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Google Cloud disaster recovery helped save data after Maria

In an area vulnerable to hurricanes, restaurant chain Grupo Colón Gerena turned to Scale Computing's HC3 Cloud Unity and Google Cloud DR to stay ahead of the storms.

A restaurant chain in Puerto Rico finds shelter from the storms on Google Cloud.

The combination of Google Cloud disaster recovery and on-premises Scale Computing hyper-converged infrastructure helped Grupo Colón Gerena (GCG) secure all of its data when the devastating 2017 Hurricane Maria hit.

GCG manages 113 restaurants across the island, including Wendy's, Applebee's and Olive Garden franchises. This amounts to about 6,500 employees, and the restaurant management company's headquarters has 170 employees of its own. In total, GCG has about 4 TB of employee, sales and finance data.

With the threat of hurricanes hanging over the island, GCG needed a way to ensure none of that data was lost. It eventually arrived at a disaster recovery plan that involved Google Cloud and Scale. With backup copies living on Google Cloud Platform and Scale Computing's HC3 Cloud Unity orchestrating failover, not only was GCG's data protected in the midst of disaster, but downtime was virtually eliminated.

When Hurricane Maria hit the island in 2017 and knocked out electricity to almost all of GCG's restaurants, the company's data was safe and even still accessible -- although finding a device with power was difficult. The Google Cloud disaster recovery plan ensured the restaurants could be fully functioning again as soon as they fixed the physical damage.

Before deploying Google Cloud disaster recovery five years ago, GCG backed up everything from Scale Computing hyper-converged storage to an ExaGrid disk appliance. Before that, it used tape for backup.

In the same server box, you have everything. You have your disk, memory, networking -- it's all hyper-converged there.
Ramon Vazquez TousIT director, Grupo Colón Gerena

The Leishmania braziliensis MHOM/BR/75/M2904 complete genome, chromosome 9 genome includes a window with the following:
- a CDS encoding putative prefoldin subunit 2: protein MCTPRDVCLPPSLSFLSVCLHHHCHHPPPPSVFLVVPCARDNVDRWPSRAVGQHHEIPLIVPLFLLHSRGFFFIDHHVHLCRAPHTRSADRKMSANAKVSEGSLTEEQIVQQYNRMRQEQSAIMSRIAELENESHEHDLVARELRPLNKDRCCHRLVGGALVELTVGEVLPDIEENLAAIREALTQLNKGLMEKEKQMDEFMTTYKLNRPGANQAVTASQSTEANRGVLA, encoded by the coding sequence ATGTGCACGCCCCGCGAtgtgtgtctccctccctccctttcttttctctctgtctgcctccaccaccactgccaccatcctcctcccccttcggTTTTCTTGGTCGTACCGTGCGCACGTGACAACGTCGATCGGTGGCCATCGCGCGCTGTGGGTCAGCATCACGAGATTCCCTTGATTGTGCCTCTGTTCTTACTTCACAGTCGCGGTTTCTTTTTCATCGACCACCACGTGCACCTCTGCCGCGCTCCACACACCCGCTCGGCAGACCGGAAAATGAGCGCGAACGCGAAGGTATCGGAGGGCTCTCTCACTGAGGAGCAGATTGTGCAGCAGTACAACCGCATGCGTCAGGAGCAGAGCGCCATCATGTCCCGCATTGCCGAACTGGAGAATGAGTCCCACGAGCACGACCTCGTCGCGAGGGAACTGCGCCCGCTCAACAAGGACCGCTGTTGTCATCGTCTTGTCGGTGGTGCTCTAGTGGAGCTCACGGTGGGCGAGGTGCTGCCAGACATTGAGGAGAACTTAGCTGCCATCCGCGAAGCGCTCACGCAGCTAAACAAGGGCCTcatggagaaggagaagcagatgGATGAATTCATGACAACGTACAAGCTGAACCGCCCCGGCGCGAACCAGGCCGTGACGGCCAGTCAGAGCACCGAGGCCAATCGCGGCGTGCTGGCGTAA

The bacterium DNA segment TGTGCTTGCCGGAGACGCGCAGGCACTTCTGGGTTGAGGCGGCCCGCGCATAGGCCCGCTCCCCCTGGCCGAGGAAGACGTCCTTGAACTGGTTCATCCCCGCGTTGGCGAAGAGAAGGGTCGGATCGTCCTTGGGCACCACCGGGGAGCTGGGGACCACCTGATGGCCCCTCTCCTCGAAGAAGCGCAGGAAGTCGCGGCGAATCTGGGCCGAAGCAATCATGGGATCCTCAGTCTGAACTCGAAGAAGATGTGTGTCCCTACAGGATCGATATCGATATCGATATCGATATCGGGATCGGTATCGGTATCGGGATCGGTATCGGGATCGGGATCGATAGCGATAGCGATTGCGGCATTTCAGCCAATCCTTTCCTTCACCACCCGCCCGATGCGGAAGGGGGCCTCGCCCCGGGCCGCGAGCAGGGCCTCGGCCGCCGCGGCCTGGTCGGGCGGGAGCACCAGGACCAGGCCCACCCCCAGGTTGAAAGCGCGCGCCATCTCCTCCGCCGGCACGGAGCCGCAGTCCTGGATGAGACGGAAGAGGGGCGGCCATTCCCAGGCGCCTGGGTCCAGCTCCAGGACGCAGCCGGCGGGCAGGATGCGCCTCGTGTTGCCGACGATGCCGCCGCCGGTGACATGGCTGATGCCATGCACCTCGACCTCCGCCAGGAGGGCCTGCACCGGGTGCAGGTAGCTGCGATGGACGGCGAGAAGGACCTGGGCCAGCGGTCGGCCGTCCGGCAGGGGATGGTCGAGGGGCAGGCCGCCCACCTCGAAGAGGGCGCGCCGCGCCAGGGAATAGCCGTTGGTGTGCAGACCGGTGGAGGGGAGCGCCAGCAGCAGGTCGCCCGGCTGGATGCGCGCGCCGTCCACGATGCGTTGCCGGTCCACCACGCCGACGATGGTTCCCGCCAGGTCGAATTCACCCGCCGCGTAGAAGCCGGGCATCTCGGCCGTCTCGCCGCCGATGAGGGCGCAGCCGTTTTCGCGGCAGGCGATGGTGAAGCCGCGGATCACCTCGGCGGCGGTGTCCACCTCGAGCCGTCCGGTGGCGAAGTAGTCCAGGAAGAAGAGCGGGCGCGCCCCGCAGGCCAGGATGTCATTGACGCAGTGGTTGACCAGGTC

Ramon Vazquez Tous, IT director at GCG, said Scale Computing offered a simple, affordable backup option that enabled him to be rid of the tape library. "In the same server box, you have everything. You have your disk, memory, networking -- it's all hyper-converged there," he said.

While a welcome improvement over tape, the setup was still completely on site. Any event that took out GCG's primary servers would likely bring down the backup system as well. Vazquez Tous started shopping for off-site backup and discovered Scale Computing's HC3 Cloud Unity in conjunction with Google Cloud disaster recovery.

Deciding Google Cloud disaster recovery was the best form of off-site backup for GCG, and already a Scale Computing customer, Vazquez Tous purchased Cloud Unity.

"What we liked about the Cloud Unity solution is that it integrated 100% with our Scale," Vazquez Tous said. "If something happened to one of the servers and we had to run one or two virtual servers in the cloud and the rest here, we could do that and no one would notice. It would work seamlessly."

Vazquez Tous pointed out that not everyone on GCG's IT team and certainly not any end users dealt with backup and disaster recovery on a regular basis. Therefore, it was important to him that whether applications were hosted from the on-premises server or the Google Cloud, the user interface would appear the same on the front end.

"If we did have an issue with a server and we had to go somewhere else and log in through the gateway on to Cloud Unity, the interface is exactly the same. It's easier to train for that," he said. "Having a familiar UI and having a familiar way of doing things was very good for us."

This setup has been running for a year and a half now, according to Vazquez Tous, whose only complaint is electricity issues continue to crop up around Puerto Rico. While this isn't anything Scale or Google can fix, Vazquez Tous is at least assured his data is safe, even if it's hard to access at times.

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